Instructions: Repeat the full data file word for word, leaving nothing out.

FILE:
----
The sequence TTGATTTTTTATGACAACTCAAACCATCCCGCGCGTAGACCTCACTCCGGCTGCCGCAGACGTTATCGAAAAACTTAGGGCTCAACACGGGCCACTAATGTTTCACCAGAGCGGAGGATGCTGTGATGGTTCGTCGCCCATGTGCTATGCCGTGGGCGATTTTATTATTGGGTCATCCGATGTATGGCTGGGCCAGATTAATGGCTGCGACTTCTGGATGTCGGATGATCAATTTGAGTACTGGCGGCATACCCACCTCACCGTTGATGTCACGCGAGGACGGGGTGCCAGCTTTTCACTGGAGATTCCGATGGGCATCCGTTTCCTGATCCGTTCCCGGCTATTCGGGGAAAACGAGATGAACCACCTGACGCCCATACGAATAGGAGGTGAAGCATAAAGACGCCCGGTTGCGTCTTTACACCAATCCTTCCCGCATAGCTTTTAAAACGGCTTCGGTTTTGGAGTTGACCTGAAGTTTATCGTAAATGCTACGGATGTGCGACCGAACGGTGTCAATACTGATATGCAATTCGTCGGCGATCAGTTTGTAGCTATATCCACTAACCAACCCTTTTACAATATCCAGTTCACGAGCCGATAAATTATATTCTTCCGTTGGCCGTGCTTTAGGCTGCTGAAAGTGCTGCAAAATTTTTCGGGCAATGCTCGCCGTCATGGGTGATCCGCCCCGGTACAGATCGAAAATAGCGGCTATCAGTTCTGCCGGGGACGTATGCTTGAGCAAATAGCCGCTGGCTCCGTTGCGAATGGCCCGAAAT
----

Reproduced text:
The sequence TTGATTTTTTATGACAACTCAAACCATCCCGCGCGTAGACCTCACTCCGGCTGCCGCAGACGTTATCGAAAAACTTAGGGCTCAACACGGGCCACTAATGTTTCACCAGAGCGGAGGATGCTGTGATGGTTCGTCGCCCATGTGCTATGCCGTGGGCGATTTTATTATTGGGTCATCCGATGTATGGCTGGGCCAGATTAATGGCTGCGACTTCTGGATGTCGGATGATCAATTTGAGTACTGGCGGCATACCCACCTCACCGTTGATGTCACGCGAGGACGGGGTGCCAGCTTTTCACTGGAGATTCCGATGGGCATCCGTTTCCTGATCCGTTCCCGGCTATTCGGGGAAAACGAGATGAACCACCTGACGCCCATACGAATAGGAGGTGAAGCATAAAGACGCCCGGTTGCGTCTTTACACCAATCCTTCCCGCATAGCTTTTAAAACGGCTTCGGTTTTGGAGTTGACCTGAAGTTTATCGTAAATGCTACGGATGTGCGACCGAACGGTGTCAATACTGATATGCAATTCGTCGGCGATCAGTTTGTAGCTATATCCACTAACCAACCCTTTTACAATATCCAGTTCACGAGCCGATAAATTATATTCTTCCGTTGGCCGTGCTTTAGGCTGCTGAAAGTGCTGCAAAATTTTTCGGGCAATGCTCGCCGTCATGGGTGATCCGCCCCGGTACAGATCGAAAATAGCGGCTATCAGTTCTGCCGGGGACGTATGCTTGAGCAAATAGCCGCTGGCTCCGTTGCGAATGGCCCGAAAT